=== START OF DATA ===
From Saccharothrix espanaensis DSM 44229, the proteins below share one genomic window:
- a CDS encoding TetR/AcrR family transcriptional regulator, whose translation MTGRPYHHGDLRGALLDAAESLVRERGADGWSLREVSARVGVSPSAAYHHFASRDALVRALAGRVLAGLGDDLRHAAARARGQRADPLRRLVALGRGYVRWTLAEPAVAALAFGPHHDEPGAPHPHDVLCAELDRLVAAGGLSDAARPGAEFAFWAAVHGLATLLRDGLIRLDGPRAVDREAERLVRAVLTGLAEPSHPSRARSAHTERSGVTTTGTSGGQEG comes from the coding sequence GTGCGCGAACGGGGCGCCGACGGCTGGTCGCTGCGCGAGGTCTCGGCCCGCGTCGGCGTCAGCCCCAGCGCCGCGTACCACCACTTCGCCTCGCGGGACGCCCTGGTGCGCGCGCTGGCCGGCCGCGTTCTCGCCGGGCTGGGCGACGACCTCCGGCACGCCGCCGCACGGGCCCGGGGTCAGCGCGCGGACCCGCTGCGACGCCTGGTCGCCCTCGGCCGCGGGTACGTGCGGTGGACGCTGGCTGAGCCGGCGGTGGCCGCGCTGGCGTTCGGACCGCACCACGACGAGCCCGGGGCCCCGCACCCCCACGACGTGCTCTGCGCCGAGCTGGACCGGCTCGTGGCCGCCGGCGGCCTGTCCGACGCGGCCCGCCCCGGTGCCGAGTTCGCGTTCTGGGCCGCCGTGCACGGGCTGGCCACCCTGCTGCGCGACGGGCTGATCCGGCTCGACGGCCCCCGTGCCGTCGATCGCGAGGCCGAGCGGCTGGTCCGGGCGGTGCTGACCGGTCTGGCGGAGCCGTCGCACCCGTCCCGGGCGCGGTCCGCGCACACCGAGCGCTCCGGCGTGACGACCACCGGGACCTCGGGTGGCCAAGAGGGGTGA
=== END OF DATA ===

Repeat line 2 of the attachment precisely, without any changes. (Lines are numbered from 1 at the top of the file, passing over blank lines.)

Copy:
- a CDS encoding TetR/AcrR family transcriptional regulator, whose translation MTGRPYHHGDLRGALLDAAESLVRERGADGWSLREVSARVGVSPSAAYHHFASRDALVRALAGRVLAGLGDDLRHAAARARGQRADPLRRLVALGRGYVRWTLAEPAVAALAFGPHHDEPGAPHPHDVLCAELDRLVAAGGLSDAARPGAEFAFWAAVHGLATLLRDGLIRLDGPRAVDREAERLVRAVLTGLAEPSHPSRARSAHTERSGVTTTGTSGGQEG comes from the coding sequence GTGCGCGAACGGGGCGCCGACGGCTGGTCGCTGCGCGAGGTCTCGGCCCGCGTCGGCGTCAGCCCCAGCGCCGCGTACCACCACTTCGCCTCGCGGGACGCCCTGGTGCGCGCGCTGGCCGGCCGCGTTCTCGCCGGGCTGGGCGACGACCTCCGGCACGCCGCCGCACGGGCCCGGGGTCAGCGCGCGGACCCGCTGCGACGCCTGGTCGCCCTCGGCCGCGGGTACGTGCGGTGGACGCTGGCTGAGCCGGCGGTGGCCGCGCTGGCGTTCGGACCGCACCACGACGAGCCCGGGGCCCCGCACCCCCACGACGTGCTCTGCGCCGAGCTGGACCGGCTCGTGGCCGCCGGCGGCCTGTCCGACGCGGCCCGCCCCGGTGCCGAGTTCGCGTTCTGGGCCGCCGTGCACGGGCTGGCCACCCTGCTGCGCGACGGGCTGATCCGGCTCGACGGCCCCCGTGCCGTCGATCGCGAGGCCGAGCGGCTGGTCCGGGCGGTGCTGACCGGTCTGGCGGAGCCGTCGCACCCGTCCCGGGCGCGGTCCGCGCACACCGAGCGCTCCGGCGTGACGACCACCGGGACCTCGGGTGGCCAAGAGGGGTGA